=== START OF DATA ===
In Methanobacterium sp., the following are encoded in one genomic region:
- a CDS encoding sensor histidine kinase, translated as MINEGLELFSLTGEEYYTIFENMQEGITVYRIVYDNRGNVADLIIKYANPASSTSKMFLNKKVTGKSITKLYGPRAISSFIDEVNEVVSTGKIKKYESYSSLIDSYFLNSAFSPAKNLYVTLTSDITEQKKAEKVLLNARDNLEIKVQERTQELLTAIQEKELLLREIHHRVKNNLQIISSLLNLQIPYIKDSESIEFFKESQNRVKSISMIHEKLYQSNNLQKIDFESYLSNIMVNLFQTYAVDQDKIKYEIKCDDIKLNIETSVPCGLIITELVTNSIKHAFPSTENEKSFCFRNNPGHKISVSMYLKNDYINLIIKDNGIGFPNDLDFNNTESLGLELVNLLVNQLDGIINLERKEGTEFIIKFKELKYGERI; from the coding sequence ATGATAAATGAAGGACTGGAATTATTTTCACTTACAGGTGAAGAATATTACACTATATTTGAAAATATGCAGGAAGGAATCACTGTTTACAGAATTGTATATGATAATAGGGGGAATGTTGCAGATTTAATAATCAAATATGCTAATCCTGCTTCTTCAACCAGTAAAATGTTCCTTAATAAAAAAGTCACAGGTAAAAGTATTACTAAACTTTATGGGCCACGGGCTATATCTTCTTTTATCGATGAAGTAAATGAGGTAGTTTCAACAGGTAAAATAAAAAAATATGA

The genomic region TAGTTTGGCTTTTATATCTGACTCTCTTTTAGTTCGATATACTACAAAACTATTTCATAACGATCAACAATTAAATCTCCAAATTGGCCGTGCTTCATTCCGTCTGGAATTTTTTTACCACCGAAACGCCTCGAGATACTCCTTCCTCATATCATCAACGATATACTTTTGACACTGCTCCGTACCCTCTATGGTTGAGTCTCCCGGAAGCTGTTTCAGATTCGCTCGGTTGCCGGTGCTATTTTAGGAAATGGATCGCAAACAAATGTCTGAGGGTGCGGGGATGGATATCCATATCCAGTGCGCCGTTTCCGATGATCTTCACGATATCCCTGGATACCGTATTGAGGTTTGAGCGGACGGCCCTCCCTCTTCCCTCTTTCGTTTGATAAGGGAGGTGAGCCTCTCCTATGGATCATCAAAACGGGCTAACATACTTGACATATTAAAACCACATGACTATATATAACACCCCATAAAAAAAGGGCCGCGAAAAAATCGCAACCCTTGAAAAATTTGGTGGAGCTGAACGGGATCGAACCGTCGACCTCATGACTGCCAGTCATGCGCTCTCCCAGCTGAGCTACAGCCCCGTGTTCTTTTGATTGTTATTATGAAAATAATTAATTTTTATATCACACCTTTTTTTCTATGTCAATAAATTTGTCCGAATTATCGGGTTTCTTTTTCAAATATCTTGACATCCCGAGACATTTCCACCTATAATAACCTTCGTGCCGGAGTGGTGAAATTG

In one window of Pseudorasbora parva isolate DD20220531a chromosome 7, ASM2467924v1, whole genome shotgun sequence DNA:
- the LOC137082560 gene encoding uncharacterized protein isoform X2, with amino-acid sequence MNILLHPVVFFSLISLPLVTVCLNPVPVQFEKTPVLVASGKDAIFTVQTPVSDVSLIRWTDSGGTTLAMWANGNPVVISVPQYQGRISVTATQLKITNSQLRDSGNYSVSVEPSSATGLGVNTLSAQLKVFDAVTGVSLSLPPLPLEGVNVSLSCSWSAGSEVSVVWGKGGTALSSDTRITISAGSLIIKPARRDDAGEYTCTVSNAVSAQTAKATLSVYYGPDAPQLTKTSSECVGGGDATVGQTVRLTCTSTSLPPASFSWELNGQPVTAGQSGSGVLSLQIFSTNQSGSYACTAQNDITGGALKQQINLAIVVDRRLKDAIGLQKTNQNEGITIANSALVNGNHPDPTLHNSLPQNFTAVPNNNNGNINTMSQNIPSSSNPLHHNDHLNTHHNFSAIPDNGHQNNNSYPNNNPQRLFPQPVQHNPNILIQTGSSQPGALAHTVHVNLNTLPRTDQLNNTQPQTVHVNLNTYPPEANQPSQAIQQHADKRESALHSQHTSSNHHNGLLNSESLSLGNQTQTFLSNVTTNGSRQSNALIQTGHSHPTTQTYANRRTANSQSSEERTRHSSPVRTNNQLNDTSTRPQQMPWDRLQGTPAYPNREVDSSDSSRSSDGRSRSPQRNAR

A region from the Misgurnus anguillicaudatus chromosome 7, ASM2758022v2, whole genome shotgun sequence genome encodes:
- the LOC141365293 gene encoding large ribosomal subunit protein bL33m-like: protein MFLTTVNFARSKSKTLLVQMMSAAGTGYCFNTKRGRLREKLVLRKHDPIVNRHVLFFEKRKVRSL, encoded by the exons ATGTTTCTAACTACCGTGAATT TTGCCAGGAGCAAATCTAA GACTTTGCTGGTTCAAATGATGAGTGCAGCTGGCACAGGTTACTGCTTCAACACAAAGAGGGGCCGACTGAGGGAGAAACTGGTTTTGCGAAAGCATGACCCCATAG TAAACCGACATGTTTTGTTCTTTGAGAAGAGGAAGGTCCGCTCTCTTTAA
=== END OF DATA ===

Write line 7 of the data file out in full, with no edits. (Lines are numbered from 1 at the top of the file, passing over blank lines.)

- the LOC141365293 gene encoding large ribosomal subunit protein bL33m-like: protein MFLTTVNFARSKSKTLLVQMMSAAGTGYCFNTKRGRLREKLVLRKHDPIVNRHVLFFEKRKVRSL, encoded by the exons ATGTTTCTAACTACCGTGAATT TTGCCAGGAGCAAATCTAA GACTTTGCTGGTTCAAATGATGAGTGCAGCTGGCACAGGTTACTGCTTCAACACAAAGAGGGGCCGACTGAGGGAGAAACTGGTTTTGCGAAAGCATGACCCCATAG TAAACCGACATGTTTTGTTCTTTGAGAAGAGGAAGGTCCGCTCTCTTTAA